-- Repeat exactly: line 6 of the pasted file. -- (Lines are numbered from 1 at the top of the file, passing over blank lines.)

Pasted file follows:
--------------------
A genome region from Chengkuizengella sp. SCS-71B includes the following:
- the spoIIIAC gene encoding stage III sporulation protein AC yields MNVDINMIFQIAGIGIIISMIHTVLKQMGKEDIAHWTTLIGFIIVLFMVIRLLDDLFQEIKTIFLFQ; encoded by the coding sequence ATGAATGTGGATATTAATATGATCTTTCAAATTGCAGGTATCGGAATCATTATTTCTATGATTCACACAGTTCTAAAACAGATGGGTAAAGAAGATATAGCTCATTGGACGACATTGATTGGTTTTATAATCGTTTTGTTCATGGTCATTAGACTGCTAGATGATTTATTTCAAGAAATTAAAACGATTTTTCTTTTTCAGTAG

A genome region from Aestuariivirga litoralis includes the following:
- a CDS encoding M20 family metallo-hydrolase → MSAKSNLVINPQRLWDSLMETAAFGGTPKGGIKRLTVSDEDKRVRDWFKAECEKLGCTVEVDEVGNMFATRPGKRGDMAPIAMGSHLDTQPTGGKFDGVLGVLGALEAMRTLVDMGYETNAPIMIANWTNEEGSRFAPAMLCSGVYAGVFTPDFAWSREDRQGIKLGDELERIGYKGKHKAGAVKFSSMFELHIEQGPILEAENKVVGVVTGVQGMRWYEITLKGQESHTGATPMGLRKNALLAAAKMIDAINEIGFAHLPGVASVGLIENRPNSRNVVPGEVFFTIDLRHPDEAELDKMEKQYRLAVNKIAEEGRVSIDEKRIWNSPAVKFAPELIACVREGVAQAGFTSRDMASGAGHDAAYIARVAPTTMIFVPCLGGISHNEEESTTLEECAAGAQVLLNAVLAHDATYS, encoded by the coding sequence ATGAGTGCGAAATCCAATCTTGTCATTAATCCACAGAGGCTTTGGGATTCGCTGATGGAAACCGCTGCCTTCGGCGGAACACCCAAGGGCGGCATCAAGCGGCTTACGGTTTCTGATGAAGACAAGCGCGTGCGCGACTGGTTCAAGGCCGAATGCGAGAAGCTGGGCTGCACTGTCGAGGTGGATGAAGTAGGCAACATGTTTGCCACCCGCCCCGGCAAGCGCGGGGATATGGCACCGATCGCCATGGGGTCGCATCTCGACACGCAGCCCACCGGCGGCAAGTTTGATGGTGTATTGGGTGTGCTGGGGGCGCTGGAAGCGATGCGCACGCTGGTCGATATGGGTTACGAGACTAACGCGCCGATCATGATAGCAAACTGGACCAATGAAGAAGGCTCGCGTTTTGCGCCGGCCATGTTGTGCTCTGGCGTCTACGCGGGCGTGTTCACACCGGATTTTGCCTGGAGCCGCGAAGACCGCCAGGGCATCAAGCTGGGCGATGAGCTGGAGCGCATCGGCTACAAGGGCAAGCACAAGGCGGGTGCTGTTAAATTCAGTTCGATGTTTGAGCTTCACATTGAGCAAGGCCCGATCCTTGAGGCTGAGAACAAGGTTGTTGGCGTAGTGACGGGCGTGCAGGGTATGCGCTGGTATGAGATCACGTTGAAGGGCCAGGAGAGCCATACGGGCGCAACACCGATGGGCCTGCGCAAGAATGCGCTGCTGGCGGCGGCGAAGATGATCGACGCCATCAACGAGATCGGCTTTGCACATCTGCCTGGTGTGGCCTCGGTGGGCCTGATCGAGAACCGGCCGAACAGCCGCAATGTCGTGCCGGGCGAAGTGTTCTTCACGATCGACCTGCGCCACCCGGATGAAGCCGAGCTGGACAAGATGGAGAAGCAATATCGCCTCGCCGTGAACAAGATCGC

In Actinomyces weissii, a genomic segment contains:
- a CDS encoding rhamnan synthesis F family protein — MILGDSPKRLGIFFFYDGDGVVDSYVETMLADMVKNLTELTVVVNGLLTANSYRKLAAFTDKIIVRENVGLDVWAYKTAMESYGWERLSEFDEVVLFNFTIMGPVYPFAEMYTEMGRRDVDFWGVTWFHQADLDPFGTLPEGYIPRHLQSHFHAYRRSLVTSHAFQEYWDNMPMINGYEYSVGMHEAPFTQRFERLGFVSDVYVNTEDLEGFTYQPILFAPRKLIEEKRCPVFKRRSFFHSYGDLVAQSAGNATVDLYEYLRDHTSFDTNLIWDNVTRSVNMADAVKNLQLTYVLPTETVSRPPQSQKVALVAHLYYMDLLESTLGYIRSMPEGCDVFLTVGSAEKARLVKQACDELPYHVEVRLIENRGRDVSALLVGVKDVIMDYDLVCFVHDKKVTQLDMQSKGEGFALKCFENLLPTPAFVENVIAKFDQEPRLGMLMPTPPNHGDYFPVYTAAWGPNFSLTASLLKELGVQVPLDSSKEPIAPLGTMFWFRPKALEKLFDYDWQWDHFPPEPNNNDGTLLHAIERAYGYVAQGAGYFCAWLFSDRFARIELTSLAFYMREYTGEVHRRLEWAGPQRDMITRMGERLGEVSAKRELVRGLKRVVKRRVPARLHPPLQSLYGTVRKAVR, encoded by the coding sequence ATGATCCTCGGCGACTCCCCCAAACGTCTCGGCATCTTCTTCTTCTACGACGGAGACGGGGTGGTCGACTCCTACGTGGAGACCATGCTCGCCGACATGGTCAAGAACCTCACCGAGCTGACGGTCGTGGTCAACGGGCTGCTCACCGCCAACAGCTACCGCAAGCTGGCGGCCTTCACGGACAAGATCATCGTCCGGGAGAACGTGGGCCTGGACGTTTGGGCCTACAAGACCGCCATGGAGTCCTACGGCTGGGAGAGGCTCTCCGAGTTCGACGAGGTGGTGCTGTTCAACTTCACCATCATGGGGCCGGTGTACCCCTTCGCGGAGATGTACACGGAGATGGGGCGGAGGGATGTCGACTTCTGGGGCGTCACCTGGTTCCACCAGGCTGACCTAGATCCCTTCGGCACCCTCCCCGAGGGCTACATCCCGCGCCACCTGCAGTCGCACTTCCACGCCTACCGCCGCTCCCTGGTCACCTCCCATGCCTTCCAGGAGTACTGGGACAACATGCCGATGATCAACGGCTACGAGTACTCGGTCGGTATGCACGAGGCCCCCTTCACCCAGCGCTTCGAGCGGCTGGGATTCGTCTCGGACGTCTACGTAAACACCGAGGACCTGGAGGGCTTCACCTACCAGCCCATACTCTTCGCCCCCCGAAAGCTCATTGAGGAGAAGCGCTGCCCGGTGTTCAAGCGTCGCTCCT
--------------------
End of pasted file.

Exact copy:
- a CDS encoding rhamnan synthesis F family protein — MILGDSPKRLGIFFFYDGDGVVDSYVETMLADMVKNLTELTVVVNGLLTANSYRKLAAFTDKIIVRENVGLDVWAYKTAMESYGWERLSEFDEVVLFNFTIMGPVYPFAEMYTEMGRRDVDFWGVTWFHQADLDPFGTLPEGYIPRHLQSHFHAYRRSLVTSHAFQEYWDNMPMINGYEYSVGMHEAPFTQRFERLGFVSDVYVNTEDLEGFTYQPILFAPRKLIEEKRCPVFKRRSFFHSYGDLVAQSAGNATVDLYEYLRDHTSFDTNLIWDNVTRSVNMADAVKNLQLTYVLPTETVSRPPQSQKVALVAHLYYMDLLESTLGYIRSMPEGCDVFLTVGSAEKARLVKQACDELPYHVEVRLIENRGRDVSALLVGVKDVIMDYDLVCFVHDKKVTQLDMQSKGEGFALKCFENLLPTPAFVENVIAKFDQEPRLGMLMPTPPNHGDYFPVYTAAWGPNFSLTASLLKELGVQVPLDSSKEPIAPLGTMFWFRPKALEKLFDYDWQWDHFPPEPNNNDGTLLHAIERAYGYVAQGAGYFCAWLFSDRFARIELTSLAFYMREYTGEVHRRLEWAGPQRDMITRMGERLGEVSAKRELVRGLKRVVKRRVPARLHPPLQSLYGTVRKAVR, encoded by the coding sequence ATGATCCTCGGCGACTCCCCCAAACGTCTCGGCATCTTCTTCTTCTACGACGGAGACGGGGTGGTCGACTCCTACGTGGAGACCATGCTCGCCGACATGGTCAAGAACCTCACCGAGCTGACGGTCGTGGTCAACGGGCTGCTCACCGCCAACAGCTACCGCAAGCTGGCGGCCTTCACGGACAAGATCATCGTCCGGGAGAACGTGGGCCTGGACGTTTGGGCCTACAAGACCGCCATGGAGTCCTACGGCTGGGAGAGGCTCTCCGAGTTCGACGAGGTGGTGCTGTTCAACTTCACCATCATGGGGCCGGTGTACCCCTTCGCGGAGATGTACACGGAGATGGGGCGGAGGGATGTCGACTTCTGGGGCGTCACCTGGTTCCACCAGGCTGACCTAGATCCCTTCGGCACCCTCCCCGAGGGCTACATCCCGCGCCACCTGCAGTCGCACTTCCACGCCTACCGCCGCTCCCTGGTCACCTCCCATGCCTTCCAGGAGTACTGGGACAACATGCCGATGATCAACGGCTACGAGTACTCGGTCGGTATGCACGAGGCCCCCTTCACCCAGCGCTTCGAGCGGCTGGGATTCGTCTCGGACGTCTACGTAAACACCGAGGACCTGGAGGGCTTCACCTACCAGCCCATACTCTTCGCCCCCCGAAAGCTCATTGAGGAGAAGCGCTGCCCGGTGTTCAAGCGTCGCTCCT